Raft of the Medusa

Having originally trained as a painter, my photography is deeply rooted in the practice and history of painting. In my latest series of photographs, titled Raft of the Medusa, I utilize the interrelated languages of painting and photography to examine our collective anxieties of social collapse. I am interested in 16th and 17th century master paintings as cultural wish symbols, and specifically the Vanitas genre of still life, which combine rotting food with various objects to emphasize the ephemerality of sensual experience.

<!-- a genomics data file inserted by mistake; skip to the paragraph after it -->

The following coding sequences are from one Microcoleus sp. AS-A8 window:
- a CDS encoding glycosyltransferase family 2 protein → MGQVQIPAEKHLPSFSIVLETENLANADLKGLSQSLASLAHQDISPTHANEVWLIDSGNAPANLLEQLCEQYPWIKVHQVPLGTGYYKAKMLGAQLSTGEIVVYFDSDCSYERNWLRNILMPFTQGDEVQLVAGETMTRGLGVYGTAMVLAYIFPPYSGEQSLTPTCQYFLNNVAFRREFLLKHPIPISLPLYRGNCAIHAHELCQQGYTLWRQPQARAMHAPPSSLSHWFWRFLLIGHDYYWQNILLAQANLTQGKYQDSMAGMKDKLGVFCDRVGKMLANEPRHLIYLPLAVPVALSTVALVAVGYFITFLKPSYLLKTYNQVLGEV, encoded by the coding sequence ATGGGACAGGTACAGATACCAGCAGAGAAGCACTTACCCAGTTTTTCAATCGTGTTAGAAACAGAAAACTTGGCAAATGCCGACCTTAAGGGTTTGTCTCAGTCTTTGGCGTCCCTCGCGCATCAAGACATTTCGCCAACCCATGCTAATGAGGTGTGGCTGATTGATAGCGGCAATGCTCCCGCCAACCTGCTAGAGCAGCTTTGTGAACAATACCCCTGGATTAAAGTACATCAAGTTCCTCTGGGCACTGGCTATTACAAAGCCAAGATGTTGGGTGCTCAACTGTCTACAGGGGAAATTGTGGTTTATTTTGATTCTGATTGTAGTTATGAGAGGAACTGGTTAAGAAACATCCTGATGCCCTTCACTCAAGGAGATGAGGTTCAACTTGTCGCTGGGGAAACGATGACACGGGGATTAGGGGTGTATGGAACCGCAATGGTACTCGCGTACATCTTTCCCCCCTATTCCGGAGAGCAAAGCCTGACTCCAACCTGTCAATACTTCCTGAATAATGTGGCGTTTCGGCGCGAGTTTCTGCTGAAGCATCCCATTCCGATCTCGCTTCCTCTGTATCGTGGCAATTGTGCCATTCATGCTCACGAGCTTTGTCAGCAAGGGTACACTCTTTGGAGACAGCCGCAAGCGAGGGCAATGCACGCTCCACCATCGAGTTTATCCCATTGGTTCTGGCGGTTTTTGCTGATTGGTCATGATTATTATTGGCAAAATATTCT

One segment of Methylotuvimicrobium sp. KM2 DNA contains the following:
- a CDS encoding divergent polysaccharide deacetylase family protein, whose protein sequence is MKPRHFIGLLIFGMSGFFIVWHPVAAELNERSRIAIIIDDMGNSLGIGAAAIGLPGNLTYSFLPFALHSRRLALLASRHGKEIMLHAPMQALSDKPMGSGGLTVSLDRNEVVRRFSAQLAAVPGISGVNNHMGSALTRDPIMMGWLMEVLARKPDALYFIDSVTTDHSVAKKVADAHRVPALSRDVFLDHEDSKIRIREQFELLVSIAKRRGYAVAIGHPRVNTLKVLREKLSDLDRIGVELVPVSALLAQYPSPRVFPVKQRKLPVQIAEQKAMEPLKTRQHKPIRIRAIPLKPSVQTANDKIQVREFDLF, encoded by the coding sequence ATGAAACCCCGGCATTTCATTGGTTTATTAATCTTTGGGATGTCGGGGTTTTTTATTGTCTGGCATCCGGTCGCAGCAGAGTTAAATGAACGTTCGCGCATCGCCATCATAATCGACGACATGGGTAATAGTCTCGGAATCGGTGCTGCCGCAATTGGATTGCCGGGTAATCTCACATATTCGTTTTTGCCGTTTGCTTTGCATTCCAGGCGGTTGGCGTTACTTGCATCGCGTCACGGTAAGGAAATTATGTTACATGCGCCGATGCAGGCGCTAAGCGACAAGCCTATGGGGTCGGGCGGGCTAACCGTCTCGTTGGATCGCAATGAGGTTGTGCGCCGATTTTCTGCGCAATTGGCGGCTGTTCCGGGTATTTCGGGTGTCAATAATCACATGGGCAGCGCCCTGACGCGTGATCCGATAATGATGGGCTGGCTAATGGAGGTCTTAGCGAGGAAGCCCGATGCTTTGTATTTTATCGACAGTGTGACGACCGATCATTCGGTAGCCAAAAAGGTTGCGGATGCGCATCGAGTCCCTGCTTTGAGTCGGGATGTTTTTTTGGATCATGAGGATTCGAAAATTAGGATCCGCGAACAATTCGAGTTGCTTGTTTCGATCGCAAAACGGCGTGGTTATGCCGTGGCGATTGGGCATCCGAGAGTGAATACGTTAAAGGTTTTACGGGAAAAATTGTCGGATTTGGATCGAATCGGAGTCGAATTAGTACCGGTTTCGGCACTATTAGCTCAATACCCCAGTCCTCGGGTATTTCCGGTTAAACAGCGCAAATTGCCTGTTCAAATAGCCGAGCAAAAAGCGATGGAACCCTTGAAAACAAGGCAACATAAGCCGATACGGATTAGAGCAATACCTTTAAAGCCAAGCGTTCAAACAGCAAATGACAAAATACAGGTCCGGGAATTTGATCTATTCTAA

The photographs are produced in staged environments and depict unnerving scenes of decadence. Profuse quantities of food are combined to create a surreal world that is both beautiful and grotesque.
Hand painted scenes or reproductions of famous paintings are used as backdrops to further emphasize the contrast between the idealized depictions in the backgrounds and the entropic arrangements in front of them. Seen together, these contradictory juxtapositions lend the work a dark, abject humor which both agitates and moderates our anxiety of collapse through overabundance.